THE OLD BISHOP'S PALACE IN LINCOLN, England, built in stages between 1155 and the 1880s, was once the splendid residence of medieval clerics. But over the centuries it fell into such disrepair that at one point hares were breeding in the dining room. Now somewhat restored, it is a favorite haunt of Graham Borradaile, a geophysicist at Lakehead University in Thunder Bay, Ontario. The palace has become an integral part of his research. Its old stone walls and towers have enabled him to develop a new technique that will allow archeologists to date precisely stone monuments and buildings whose ages, until now, have been difficult or impossible to determine.
Borradaile was visiting his parents, who live in Lincoln, when the idea for a new dating method came to him. Every stone in the Bishop’s Palace, he realized, was a kind of fossil compass. Earth’s magnetic field, geologists know, can imprint itself on rocks in two ways. The strongest imprint occurs when rocks first solidify. As molten rocks cool, the electrons of iron atoms line up with Earth’s magnetic field. By examining such rocks, geologists have learned that Earth’s magnetic field flips directions every few million years, since rocks of different ages have different fossil compass headings baked into them.
Earth’s magnetic field can affect rocks in a second, more subtle way. Over hundreds of years, normal ambient temperatures can provide enough energy to jiggle the atoms within a rock. Some will be pulled by Earth’s field and will turn to face north. This form of soft magnetization can partly overlay or obscure the hard magnetization imprinted when the rock solidified. Geologists typically view this overlay as a nuisance. In fact, to uncover the older imprint of past magnetic-field reversals, they usually heat rocks to destroy the more tenuous soft magnetic veneer. (The older fossil magnetic stamp can withstand temperatures that obliterate the more recent imprint.) But where other geologists saw only a nuisance, Borradaile saw a useful tool.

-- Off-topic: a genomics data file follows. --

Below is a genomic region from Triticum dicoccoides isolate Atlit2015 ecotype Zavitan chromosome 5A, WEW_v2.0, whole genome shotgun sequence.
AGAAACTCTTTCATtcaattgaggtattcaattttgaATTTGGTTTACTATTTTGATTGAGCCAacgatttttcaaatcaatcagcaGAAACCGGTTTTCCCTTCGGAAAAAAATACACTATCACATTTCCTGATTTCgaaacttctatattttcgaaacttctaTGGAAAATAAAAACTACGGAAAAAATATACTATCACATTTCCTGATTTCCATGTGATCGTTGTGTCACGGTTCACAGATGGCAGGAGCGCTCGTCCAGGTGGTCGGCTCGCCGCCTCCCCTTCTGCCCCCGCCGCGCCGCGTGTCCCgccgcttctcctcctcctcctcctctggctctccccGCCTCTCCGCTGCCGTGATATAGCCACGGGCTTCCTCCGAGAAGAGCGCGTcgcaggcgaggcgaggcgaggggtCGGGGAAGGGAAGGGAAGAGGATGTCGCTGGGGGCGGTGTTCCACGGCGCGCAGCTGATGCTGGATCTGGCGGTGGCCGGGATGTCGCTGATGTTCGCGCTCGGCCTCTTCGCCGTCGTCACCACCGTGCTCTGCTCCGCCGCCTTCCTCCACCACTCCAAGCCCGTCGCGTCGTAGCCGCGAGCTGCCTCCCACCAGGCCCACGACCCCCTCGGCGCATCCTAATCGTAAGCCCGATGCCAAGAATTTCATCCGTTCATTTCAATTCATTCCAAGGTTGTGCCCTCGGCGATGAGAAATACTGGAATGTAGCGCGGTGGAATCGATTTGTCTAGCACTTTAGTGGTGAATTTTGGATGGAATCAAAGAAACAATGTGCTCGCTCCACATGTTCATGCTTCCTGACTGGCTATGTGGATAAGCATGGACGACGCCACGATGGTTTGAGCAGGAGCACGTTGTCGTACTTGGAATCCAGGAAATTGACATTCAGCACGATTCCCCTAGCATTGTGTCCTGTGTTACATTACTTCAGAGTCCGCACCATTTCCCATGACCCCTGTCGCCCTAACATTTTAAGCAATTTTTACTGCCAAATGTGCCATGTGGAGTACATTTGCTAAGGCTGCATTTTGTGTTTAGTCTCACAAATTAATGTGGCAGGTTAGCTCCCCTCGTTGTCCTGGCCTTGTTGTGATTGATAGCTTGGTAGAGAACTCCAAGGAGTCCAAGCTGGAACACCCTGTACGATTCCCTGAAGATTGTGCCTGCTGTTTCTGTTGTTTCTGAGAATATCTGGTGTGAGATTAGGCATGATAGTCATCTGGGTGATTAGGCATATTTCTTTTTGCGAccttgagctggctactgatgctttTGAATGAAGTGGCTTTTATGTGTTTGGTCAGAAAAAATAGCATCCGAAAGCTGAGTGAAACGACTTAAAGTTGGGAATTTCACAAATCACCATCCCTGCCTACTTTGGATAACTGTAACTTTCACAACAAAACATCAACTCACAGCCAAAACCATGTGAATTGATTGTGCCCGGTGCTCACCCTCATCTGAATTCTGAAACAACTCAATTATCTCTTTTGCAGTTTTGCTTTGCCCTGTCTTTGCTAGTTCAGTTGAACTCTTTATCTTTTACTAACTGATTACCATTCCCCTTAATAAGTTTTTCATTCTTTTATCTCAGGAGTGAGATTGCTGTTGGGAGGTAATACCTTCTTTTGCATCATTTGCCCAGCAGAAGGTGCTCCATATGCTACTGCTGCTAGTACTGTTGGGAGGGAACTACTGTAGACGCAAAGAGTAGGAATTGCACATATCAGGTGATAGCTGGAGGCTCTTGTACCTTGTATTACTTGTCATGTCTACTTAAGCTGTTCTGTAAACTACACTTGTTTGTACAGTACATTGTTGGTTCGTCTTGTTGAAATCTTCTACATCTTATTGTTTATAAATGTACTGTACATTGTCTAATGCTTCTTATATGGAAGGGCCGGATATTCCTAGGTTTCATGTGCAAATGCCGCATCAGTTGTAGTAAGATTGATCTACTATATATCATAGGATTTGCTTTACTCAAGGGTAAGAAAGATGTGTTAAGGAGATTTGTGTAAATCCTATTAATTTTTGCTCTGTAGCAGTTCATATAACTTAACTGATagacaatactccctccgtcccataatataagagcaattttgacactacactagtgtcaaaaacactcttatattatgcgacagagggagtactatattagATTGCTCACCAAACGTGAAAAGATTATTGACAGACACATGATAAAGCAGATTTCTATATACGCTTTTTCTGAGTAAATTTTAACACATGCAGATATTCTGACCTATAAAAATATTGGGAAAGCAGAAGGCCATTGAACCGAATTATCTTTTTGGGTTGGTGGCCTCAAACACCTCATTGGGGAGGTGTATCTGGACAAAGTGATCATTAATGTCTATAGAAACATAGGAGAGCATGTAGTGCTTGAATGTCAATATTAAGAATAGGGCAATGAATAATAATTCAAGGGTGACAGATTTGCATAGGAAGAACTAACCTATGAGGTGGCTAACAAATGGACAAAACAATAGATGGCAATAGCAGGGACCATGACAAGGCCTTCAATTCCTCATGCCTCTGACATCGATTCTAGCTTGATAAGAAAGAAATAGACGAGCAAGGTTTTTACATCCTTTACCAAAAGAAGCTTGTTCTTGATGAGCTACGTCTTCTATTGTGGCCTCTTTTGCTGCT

The degree of soft magnetization in a rock increases with time. The longer a rock remains facing in a particular direction, the greater the likelihood a few more of its atoms will have lined up with Earth’s magnetic field. If a rock is turned, say by a stonemason constructing a medieval bishop’s palace, the magnetic realignment begins anew. And the longer the rock is turned, the higher the temperature needed to obliterate this soft fossil compass, because more electrons in iron atoms will have realigned themselves.
The Bishop’s Palace, Borradaile realized, offered a perfect means to calibrate his dating method. Since the founding and various reconstruction efforts of the palace are well documented, he could take a rock from a wall built in, say, 1160, and then measure the temperature required to erase the rock’s soft magnetic memory for the time it had spent in the wall. He could then use that knowledge to date rocks of similar composition anywhere in the world.
So Borradaile took fist-size samples from sections of the palace representing different building eras and carefully noted the stones’ original placement. Back in his lab in Canada, Borradaile placed each sample in a thermal demagnetizer—a kind of electric oven surrounded by a magnetic shield that blocks out Earth’s field. He heated each sample until the overlay of soft magnetization was destroyed.
Borradaile found that rock from a wall built in 1850, for example, needed about 390 degrees of heating before its soft magnetization dissipated, while a stone from Bishop Alnwick’s audience chamber, built around 1440, required 500 degrees. And a wall from a fourth-century Roman settlement for retired legionnaires built on the same site had to be heated to 660 degrees.
Borradaile is planning a trip this summer to date Easter Island’s huge, mysterious statues. It’s thought that they were put there somewhere between the twelfth and the fifteenth centuries, he says, but we’re not too sure, as it is based on an oral history.